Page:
The short essay about overcoming a challenge requires the same steps as a longer one. To write it, follow the same brainstorming activity, then focus more on condensing and summarizing the experience. Students who’ve already written a longer overcoming challenges essay can approach the short essay about overcoming a challenge by streamlining. Instead of deleting all the extra bits, keep two interesting details that will flavor the essay with something memorable and unique.

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Kaylen Baker

With a BA in Literary Studies from Middlebury College, an MFA in Fiction from Columbia University, and a Master’s in Translation from Université Paris 8 Vincennes-Saint-Denis, Kaylen has been working with students on their writing for over five years. Previously, Kaylen taught a fiction course for high school students as part of Columbia Artists/Teachers, and served as an English Language Assistant for the French National Department of Education. Kaylen is an experienced writer/translator whose work has been featured in Los Angeles Review, Hybrid, San Francisco Bay Guardian, France Today, and Honolulu Weekly, among others.

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overcoming obstacles argumentative essay

How To Level Up Your Overcoming Challenges Essay

This article was written based on the information and opinions presented by Robert Crystal and Kaila Barber in a CollegeVine livestream. You can watch the full livestream for more info.

What’s Covered:

Components of a challenge-based essay, how to structure your essay, challenge-based essay tips.

In this article, we cover ways that you can revise challenge-based personal statements to help highlight your own skills, values, interests, and qualities.

For students who have faced challenges, writing a challenge-based personal statement could be a good option. The challenge-based essay is made up of three main pieces: challenges and effects, steps you took to overcome your challenge, and what you learned.

Clear and Compelling Challenges and Effects

When writing a challenge-based essay, the first step is to make sure that you write about the challenge and its effects clearly and compellingly. You want to avoid leaving any room for interpretation from the reader by simply and concisely outlining your challenges.

Keeping your challenge concise will allow you to show your reader what you went through and how it impacted you, while also leaving space for you to show what you did and what you learned.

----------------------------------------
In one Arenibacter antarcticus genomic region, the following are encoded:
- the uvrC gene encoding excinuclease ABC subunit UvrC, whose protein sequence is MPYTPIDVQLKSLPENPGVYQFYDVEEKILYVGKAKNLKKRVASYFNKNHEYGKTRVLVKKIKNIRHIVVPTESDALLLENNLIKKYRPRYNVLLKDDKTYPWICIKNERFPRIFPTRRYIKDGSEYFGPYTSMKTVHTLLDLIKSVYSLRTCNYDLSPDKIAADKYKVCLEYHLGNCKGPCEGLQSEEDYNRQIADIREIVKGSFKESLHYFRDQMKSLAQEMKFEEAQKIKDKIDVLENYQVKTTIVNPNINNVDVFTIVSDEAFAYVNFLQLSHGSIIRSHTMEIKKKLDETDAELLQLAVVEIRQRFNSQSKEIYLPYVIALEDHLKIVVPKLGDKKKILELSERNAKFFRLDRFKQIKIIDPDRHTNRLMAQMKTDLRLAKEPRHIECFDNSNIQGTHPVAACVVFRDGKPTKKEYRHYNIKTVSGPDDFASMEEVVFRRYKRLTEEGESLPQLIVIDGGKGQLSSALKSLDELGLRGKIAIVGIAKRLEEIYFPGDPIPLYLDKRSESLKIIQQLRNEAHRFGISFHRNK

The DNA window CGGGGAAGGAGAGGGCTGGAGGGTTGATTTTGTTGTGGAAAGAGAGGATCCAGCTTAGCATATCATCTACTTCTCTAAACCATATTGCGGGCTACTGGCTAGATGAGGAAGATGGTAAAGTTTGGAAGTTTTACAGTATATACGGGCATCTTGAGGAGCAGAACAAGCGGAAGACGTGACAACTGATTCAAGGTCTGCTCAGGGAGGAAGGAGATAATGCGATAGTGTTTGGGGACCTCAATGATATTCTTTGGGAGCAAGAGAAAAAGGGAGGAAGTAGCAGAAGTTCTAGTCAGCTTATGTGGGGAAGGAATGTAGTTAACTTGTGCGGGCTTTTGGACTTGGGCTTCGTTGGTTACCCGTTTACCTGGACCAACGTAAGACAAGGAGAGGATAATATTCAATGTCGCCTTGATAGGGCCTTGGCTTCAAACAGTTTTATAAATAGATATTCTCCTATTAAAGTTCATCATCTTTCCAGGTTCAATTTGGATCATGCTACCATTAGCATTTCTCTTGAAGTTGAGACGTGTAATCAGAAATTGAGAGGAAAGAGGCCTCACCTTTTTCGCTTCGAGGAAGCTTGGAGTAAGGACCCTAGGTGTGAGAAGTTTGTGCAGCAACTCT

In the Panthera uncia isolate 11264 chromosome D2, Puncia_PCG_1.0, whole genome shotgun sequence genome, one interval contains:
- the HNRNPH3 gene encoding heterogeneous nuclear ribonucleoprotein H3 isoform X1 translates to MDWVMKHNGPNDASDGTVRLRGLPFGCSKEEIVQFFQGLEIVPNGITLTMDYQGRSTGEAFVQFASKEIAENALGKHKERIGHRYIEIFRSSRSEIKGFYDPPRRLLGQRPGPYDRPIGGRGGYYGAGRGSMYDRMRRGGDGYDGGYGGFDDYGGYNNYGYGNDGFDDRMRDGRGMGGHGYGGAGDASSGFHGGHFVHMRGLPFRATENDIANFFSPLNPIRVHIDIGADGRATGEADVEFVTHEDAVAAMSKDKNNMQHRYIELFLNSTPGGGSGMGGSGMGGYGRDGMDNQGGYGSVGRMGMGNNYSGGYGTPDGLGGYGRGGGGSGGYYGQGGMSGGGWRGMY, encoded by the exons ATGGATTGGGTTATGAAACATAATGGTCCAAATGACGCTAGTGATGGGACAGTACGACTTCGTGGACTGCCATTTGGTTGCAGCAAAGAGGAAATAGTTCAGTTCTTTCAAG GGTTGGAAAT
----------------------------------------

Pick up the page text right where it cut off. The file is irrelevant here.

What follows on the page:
For example, if in your essay you mention that you struggled with your mental health, but you don’t provide any other details, the reader will either make their own assumptions about your experience, or they could just skim through your essay without making any assumptions at all. To avoid the challenge of being misinterpreted, it is important for you to be specific about what you have faced.

Steps You Took To Overcome Your Challenge

The next step in a challenge-based essay is to make sure that you’ve elaborated on what you did to overcome your challenge. While your challenge is important, the admissions officer is more curious about what you did to overcome your challenge and the steps that you took to make your situation better. 

What You Learned

The last part of a challenge based-essay is a section in which you elaborate on what you learned. Here, you should build upon what you did to overcome your challenge by including what you learned from overcoming it. This is your teaching moment to show that you reflect and learn from your experiences and environment.

As you write, keep in mind that each component should make up about one-third of your essay. This is important because it is common for students to focus mainly on what the challenge is and write 45% to 50% of the essay talking about the challenge and its impact. 

Instead, you should split your essay into thirds, with challenges and effects, what you did, and what you learned each taking up approximately one-third of your total word count. Approaching your essay in this way provides you with two-thirds of the essay to show your values and personal growth. 

There are several handy tips that can help you write a challenge-based essay like this. These tips include, in addition to writing clearly and concisely to build a compelling narrative, using active verbs, including your insights, and connecting everything back to your values.

Use Active Verbs